But as his personal crusade takes him further from home, Ballard has to fight tooth and nail with his superiors to even be allowed to travel to Colombia in the first place. Eventually, they simply pull the plug anyway when costs get too high.
Even after departing from his official position, Caviezel’s Ballard still has trouble holding his emotions back. Throughout the film, he frequently interacts with pedophiles and traffickers in a friendly capacity in order to lure them into his snare. In these scenes, Caviezel portrays a man who seems to simmer with rage beneath his stoic exterior. At one point, Ballard enters a tense standoff with one of the traffickers, standing between his opponent and a frightened child, and refuses to back down even when a gun is put to his head.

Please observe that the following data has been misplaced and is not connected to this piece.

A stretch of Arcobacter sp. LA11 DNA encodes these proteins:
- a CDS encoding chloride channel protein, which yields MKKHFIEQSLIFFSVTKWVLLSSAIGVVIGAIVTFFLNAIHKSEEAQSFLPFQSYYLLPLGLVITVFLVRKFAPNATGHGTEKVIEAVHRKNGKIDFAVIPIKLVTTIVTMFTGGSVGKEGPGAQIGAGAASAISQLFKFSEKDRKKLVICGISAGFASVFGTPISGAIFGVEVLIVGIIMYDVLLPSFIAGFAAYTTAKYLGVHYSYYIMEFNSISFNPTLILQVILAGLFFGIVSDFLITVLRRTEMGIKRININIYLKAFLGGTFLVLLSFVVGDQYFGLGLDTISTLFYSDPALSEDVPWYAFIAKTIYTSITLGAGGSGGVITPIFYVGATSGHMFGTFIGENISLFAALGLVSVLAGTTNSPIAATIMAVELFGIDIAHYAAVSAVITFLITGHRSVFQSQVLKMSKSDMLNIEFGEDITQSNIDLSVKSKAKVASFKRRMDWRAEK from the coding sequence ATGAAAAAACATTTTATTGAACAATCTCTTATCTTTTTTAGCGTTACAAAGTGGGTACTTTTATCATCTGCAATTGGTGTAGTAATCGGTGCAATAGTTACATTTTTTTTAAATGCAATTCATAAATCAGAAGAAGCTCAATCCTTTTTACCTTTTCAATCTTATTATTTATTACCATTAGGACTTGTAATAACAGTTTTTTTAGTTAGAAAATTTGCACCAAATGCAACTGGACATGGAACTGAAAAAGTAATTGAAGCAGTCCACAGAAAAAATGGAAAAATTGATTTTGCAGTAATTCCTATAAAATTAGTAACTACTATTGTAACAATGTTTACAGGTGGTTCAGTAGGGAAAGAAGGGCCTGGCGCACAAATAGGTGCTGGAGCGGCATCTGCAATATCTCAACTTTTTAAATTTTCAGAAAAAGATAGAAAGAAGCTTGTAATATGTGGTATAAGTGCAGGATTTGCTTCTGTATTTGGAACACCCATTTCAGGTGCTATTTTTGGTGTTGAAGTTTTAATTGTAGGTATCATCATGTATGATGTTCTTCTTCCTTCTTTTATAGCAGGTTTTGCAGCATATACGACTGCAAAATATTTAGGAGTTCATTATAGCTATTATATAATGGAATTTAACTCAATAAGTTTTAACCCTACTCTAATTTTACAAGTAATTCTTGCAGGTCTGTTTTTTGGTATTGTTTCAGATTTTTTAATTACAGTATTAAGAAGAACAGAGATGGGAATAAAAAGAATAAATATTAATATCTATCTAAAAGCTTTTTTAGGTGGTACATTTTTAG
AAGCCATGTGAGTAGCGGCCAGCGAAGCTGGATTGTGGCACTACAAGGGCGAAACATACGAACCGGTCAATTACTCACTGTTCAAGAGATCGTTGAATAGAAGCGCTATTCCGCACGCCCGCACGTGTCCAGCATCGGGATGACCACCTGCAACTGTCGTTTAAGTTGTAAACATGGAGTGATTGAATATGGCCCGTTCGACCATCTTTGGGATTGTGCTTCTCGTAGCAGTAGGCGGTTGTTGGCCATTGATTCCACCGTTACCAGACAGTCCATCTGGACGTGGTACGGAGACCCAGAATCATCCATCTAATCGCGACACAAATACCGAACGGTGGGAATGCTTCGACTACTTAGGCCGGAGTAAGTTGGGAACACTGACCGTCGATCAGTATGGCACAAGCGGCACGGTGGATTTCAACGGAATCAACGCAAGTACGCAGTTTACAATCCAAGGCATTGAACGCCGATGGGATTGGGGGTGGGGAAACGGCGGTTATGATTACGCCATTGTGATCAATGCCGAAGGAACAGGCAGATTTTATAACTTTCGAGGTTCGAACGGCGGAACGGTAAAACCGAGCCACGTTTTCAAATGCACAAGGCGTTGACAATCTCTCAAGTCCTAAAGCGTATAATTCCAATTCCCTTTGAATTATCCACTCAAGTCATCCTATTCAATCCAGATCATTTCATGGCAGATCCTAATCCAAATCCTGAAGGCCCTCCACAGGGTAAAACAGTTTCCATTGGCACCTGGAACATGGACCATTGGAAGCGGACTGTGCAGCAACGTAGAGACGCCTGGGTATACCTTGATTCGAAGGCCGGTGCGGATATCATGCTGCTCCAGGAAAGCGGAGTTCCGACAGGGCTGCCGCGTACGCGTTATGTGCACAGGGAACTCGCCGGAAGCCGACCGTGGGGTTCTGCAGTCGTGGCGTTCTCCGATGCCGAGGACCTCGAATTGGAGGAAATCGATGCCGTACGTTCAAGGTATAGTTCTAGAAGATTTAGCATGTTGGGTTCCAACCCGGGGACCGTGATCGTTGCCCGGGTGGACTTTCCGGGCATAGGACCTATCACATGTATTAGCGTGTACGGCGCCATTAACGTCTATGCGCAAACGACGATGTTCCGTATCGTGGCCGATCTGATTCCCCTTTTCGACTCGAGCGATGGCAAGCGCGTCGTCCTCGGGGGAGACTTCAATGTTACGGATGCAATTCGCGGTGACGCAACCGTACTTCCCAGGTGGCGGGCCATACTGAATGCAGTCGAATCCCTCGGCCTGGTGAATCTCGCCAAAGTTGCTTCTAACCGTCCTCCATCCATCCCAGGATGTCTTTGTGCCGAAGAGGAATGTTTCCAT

The climax, in which Ballard kills a rebel leader in a quick, bloodless action sequence, serves as emotional catharsis. Ballard is finally able to take out his vengeful anger. In this way, he could be seen as a surrogate for the disgust and fury that frequent scenes of violence against children evoke in the audience.
The relatable action hero portrayal shows Ballard in a light that’s palatable and exciting for many viewers. His exploits seem larger than life – but during the credits, a montage plays of photos taken from one of the sting operations shown in the film, including pictures of the real-life counterparts of the arrested traffickers.
While some of the events really happened, the film is as embellished as any Hollywood production. In a blog post, Angel Studios said the film “takes certain creative liberties for storytelling purposes.”